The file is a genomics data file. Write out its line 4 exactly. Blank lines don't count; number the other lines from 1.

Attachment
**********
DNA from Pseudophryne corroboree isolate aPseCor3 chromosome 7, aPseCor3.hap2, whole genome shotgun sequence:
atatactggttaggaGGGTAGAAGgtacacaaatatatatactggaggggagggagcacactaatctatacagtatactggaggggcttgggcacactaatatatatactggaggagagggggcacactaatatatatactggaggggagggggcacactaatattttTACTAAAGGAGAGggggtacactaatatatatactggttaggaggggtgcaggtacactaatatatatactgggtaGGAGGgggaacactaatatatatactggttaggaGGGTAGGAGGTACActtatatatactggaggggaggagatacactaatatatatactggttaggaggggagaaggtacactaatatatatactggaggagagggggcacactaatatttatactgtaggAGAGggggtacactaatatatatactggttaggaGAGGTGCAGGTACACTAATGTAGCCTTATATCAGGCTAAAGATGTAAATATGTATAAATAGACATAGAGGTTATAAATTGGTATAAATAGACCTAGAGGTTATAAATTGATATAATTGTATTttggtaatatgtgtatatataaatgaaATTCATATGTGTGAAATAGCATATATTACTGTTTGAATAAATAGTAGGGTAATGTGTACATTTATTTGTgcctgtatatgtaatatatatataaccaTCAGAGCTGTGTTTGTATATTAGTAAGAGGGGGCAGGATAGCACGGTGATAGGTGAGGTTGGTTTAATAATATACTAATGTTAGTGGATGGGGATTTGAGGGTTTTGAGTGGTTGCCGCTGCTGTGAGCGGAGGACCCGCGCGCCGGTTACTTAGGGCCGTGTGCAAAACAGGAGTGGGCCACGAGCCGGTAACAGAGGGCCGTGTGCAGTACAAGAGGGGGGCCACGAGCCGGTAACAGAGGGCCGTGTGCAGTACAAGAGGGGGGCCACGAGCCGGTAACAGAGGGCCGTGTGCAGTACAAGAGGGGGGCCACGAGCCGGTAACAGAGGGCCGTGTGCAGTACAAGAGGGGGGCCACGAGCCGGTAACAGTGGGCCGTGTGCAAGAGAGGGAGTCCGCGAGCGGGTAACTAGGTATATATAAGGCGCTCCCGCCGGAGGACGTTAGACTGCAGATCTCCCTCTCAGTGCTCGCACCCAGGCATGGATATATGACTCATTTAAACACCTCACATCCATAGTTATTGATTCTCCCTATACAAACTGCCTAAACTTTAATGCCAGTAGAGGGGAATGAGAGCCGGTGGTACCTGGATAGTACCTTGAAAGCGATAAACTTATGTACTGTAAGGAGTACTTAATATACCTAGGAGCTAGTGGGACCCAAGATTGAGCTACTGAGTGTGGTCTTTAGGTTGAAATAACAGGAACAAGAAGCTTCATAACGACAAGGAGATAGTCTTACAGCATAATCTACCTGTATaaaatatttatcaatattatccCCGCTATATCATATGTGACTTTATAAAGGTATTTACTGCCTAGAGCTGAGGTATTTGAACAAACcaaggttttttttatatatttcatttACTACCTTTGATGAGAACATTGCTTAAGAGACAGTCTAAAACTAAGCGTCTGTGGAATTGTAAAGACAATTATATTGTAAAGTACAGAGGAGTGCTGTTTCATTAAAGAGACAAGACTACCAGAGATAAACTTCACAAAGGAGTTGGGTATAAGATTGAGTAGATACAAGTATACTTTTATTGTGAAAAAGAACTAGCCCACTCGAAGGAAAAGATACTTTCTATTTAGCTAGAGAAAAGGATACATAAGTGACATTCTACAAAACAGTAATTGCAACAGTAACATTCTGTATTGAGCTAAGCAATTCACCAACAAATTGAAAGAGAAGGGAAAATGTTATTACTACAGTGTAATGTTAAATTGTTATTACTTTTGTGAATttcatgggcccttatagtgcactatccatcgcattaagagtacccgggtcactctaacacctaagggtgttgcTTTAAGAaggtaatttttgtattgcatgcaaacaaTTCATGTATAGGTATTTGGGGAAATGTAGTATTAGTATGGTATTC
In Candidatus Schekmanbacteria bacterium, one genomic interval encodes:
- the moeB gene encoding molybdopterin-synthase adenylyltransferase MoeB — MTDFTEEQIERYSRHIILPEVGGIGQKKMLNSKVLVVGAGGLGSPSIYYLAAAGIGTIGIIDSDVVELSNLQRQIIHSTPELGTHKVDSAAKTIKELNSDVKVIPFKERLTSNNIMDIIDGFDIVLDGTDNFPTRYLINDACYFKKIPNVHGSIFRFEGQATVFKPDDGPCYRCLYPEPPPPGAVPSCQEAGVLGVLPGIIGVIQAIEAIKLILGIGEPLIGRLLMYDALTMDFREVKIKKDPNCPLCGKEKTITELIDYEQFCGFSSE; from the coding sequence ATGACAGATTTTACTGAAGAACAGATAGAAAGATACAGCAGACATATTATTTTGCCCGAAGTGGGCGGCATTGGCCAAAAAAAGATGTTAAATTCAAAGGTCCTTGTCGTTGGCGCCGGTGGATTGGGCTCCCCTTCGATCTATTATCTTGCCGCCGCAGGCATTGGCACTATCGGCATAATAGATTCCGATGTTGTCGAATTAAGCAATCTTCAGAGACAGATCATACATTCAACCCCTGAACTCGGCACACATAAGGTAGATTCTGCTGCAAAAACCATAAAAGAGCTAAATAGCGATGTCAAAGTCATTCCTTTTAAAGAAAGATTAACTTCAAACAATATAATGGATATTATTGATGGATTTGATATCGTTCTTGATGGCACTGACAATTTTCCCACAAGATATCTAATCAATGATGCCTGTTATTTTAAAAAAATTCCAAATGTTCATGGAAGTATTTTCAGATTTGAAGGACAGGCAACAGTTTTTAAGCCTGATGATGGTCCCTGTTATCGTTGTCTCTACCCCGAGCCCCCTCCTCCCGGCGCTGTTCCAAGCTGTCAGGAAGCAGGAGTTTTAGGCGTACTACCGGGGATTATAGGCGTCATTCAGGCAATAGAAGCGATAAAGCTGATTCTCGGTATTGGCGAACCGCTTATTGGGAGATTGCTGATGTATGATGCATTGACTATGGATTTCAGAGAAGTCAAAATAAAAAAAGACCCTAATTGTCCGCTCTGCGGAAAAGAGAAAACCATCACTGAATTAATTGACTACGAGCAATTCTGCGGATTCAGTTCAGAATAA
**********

- the moeB gene encoding molybdopterin-synthase adenylyltransferase MoeB — MTDFTEEQIERYSRHIILPEVGGIGQKKMLNSKVLVVGAGGLGSPSIYYLAAAGIGTIGIIDSDVVELSNLQRQIIHSTPELGTHKVDSAAKTIKELNSDVKVIPFKERLTSNNIMDIIDGFDIVLDGTDNFPTRYLINDACYFKKIPNVHGSIFRFEGQATVFKPDDGPCYRCLYPEPPPPGAVPSCQEAGVLGVLPGIIGVIQAIEAIKLILGIGEPLIGRLLMYDALTMDFREVKIKKDPNCPLCGKEKTITELIDYEQFCGFSSE; from the coding sequence ATGACAGATTTTACTGAAGAACAGATAGAAAGATACAGCAGACATATTATTTTGCCCGAAGTGGGCGGCATTGGCCAAAAAAAGATGTTAAATTCAAAGGTCCTTGTCGTTGGCGCCGGTGGATTGGGCTCCCCTTCGATCTATTATCTTGCCGCCGCAGGCATTGGCACTATCGGCATAATAGATTCCGATGTTGTCGAATTAAGCAATCTTCAGAGACAGATCATACATTCAACCCCTGAACTCGGCACACATAAGGTAGATTCTGCTGCAAAAACCATAAAAGAGCTAAATAGCGATGTCAAAGTCATTCCTTTTAAAGAAAGATTAACTTCAAACAATATAATGGATATTATTGATGGATTTGATATCGTTCTTGATGGCACTGACAATTTTCCCACAAGATATCTAATCAATGATGCCTGTTATTTTAAAAAAATTCCAAATGTTCATGGAAGTATTTTCAGATTTGAAGGACAGGCAACAGTTTTTAAGCCTGATGATGGTCCCTGTTATCGTTGTCTCTACCCCGAGCCCCCTCCTCCCGGCGCTGTTCCAAGCTGTCAGGAAGCAGGAGTTTTAGGCGTACTACCGGGGATTATAGGCGTCATTCAGGCAATAGAAGCGATAAAGCTGATTCTCGGTATTGGCGAACCGCTTATTGGGAGATTGCTGATGTATGATGCATTGACTATGGATTTCAGAGAAGTCAAAATAAAAAAAGACCCTAATTGTCCGCTCTGCGGAAAAGAGAAAACCATCACTGAATTAATTGACTACGAGCAATTCTGCGGATTCAGTTCAGAATAA